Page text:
Reviews of Game Parks in Botswana

The reviews of the parks on this page are my own subjective opinions based on the limited time I was there. In each case, I indicate the dates I was in the park and I offer a short description. I also give each park a rating of "G" (Good); "VG" (Very Good) or "E" (Excellent).


Botswana was the first country I visited in Africa and it therefore holds a special place in my heart. The country offered a great variety of wildlife and terrain. Botswana limits the number of people who can visit each year, making it much less crowded than the parks of Kenya or northern Tanzania. We never experienced the semicircle of 10-15 vehicles surrounding a scene, as we often did in Kenya. Botswana offers several other advantages to the traveler. The vehicles are very open (not the minivans found in the east Africa) and in some places it is possible to take night drives (when many animals are more active) and to get out and walk.

Botswana is primarily a flat country and would be largely desert (mostly Kalahari) but for several rivers. When I was there (June 1998), winter was approaching in the southern hemisphere. The early mornings and evenings could be quite cool (30s to 40s Fahrenheit), but the weather warmed up quickly once the sun was up (shorts and a T-shirt were quite comfortable). The weather was remarkably clear throughout – to the point that we never saw a single cloud, let alone a drop of rain. The nights were also very clear, allowing spectacular views of the southern sky.

Chobe National Park (June 8-11, 1998):    Rating: E

Chobe was the first park I visited and it turned out to be an excellent introduction to Africa. It offered a bit of everything, with both river and forest environments. Here we saw large herds of buffalo, impala and elephants (in fact the park suffers from an overpopulation of elephants), plus lions, hippos, crocodiles, hyenas, warthogs, kudu, a sable antelope, red lechwe, giraffe, chacma baboons, mongoose, and numerous birds. It was in Chobe that we also saw a dead elephant (from natural causes) and a pride of lions feeding on a cape buffalo. In Chobe, we stayed in a mobile tented camp (bucket showers and chemical toilets) set up in the midst of the park. There is also the very luxurious Chobe Game Lodge just inside the park for those who don't care to "rough it" out in the bush. If you visit Chobe, make sure to take the boat ride on the river.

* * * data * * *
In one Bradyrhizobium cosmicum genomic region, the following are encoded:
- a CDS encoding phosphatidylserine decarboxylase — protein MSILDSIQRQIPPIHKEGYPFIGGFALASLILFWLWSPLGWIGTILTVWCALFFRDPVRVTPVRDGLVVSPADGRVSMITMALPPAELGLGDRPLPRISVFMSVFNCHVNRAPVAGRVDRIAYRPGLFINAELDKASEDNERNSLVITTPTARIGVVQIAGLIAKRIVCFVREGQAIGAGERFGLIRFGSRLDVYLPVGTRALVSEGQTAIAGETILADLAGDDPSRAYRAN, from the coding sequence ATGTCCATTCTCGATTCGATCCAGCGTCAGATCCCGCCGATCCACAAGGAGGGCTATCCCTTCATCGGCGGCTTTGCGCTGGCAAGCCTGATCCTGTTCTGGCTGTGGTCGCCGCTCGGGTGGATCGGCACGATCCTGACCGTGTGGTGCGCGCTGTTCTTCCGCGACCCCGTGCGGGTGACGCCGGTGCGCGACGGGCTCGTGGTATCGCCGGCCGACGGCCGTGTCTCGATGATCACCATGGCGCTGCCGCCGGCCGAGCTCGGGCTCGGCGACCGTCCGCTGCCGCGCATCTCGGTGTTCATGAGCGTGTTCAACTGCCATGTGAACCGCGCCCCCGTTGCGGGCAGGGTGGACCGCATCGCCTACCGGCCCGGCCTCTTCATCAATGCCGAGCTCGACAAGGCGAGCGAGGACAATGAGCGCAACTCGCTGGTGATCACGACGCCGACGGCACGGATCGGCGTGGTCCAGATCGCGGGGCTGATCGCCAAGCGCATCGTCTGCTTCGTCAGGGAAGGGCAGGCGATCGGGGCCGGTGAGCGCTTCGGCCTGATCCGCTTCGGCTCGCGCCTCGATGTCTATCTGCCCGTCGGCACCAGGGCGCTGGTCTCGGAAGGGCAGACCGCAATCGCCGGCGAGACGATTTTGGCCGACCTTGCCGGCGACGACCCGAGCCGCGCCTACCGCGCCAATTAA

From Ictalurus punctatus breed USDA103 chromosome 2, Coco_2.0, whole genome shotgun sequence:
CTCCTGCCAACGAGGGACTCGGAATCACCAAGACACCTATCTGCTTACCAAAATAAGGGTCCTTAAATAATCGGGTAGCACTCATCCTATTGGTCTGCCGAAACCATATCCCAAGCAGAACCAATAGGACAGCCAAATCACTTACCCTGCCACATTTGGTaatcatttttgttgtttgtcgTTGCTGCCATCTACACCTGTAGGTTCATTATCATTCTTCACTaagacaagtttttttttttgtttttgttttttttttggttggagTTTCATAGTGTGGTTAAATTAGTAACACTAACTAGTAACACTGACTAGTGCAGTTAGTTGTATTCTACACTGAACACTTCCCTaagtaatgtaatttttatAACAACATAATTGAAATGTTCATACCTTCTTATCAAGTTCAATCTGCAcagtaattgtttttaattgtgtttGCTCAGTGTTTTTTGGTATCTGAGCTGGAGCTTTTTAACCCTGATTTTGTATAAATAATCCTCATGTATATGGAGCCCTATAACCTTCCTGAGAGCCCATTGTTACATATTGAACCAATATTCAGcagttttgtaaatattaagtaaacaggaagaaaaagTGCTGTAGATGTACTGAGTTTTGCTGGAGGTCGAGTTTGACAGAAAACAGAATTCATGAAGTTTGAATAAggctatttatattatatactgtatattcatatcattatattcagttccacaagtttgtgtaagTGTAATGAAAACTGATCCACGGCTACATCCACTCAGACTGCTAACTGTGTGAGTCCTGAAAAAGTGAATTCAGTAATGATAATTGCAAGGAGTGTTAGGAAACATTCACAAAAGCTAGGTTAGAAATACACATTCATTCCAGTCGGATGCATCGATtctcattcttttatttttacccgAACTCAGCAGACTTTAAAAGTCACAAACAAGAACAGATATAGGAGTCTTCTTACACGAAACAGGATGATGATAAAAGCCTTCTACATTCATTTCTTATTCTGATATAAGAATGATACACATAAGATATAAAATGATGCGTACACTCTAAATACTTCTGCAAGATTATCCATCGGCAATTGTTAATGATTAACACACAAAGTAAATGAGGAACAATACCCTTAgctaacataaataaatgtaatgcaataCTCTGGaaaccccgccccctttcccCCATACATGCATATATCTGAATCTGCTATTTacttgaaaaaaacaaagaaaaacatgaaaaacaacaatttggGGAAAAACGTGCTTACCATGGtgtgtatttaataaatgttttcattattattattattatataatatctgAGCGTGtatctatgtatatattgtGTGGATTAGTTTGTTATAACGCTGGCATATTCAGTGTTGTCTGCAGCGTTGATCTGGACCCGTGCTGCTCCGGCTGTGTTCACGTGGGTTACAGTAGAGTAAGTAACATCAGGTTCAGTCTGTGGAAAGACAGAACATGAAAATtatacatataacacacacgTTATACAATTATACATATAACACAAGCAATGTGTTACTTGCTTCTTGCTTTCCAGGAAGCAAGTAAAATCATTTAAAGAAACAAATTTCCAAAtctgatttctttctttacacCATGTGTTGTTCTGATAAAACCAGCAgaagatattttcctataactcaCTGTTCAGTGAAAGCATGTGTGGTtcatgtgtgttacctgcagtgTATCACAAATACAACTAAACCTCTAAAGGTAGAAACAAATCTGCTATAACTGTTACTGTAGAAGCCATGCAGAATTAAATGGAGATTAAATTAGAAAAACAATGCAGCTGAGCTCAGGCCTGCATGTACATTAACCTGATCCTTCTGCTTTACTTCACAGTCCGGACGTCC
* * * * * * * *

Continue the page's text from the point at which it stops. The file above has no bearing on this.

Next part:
Moremi Wildlife Reserve (June 13-16, 1998):    Rating: E

The Moremi Wildlife Reserve, in the Okavango Delta, is a fascinating mixture of water and dry, dusty areas. It is hard to believe that the area can be so dusty given its proximity to the water. Here it can be readily seen what the landscape would look like without the waters of the delta. In Moremi, we had particularly good luck with leopards, spotting a large male, a female in a tree, and a year-old male. We also saw quite a few lions, warthogs, cape buffalo, zebra, wildebeest, hippos, giraffe, impala, ostrich, fish eagles and other birds. In Moremi, we stayed at the Mombo Trails tented camp, which was very nice, offering facilities that seemed downright luxurious after the mobile tented camp. Moremi was one of my favorite places.

Okavango Delta (June 16-19, 1998):    Rating: VG

The Okavango Delta is the world's largest inland delta. It is formed where the Okavango River, flowing from the highlands of Angola, meets the sands of the Kalahari Desert and is ultimately absorbed. The area offers an opportunity to travel by "mokoro" (dugout canoes, which today are made of fiberglass to preserve what large trees remain in the area). The main attractions of the Okavango are the species that thrive near the water: a large variety of birds, hippos, crocodiles, and various antelope, including the very shy sitatunga. We stayed at the Zepa Trails Bush Camp, which offered flush toilets and running water, but otherwise was pretty basic. If you visit, you will get a chance to try your skills at poling a mokoro through the remarkably clear waters – while you are standing! It takes a bit of practice.

The Savuti (Part of Chobe) (June 11-13, 1998):    Rating: G

The Savuti area is part of Chobe National Park, but offers a different experience. Here much of terrain is wide-open "marshlands" in addition to mopane forest and acacia woodlands. The "marsh," however, has been dry since 1981 and now looks like a vast open grassland. There are several manmade waterholes throughout the area that attract game at different parts of the day. Elephants, in particular, are common around the waterholes. When they are drinking they tend to monopolize the area. In addition to elephants, we saw plenty of wildebeest, zebra, giraffe as well as some hyena, several jackals, ostrich, hornbills (red-billed, yellow-billed and ground) and tsessebe (an antelope called "topi" in Kenya). We stayed at Lloyd's Camp, which was very nice (but has been slated for removal so it may no longer be possible to stay there). It was very cold here (near freezing) in the early mornings, but after the sun was up one would be comfortable in shorts and a T-shirt.

For reviews of game parks in other countries see: Kenya Game Parks, Namibia Game Parks, South Africa Game Parks, Tanzania Game Parks, Uganda Game Parks, Canoe Safari in Zambia and Zimbabwe Game Parks.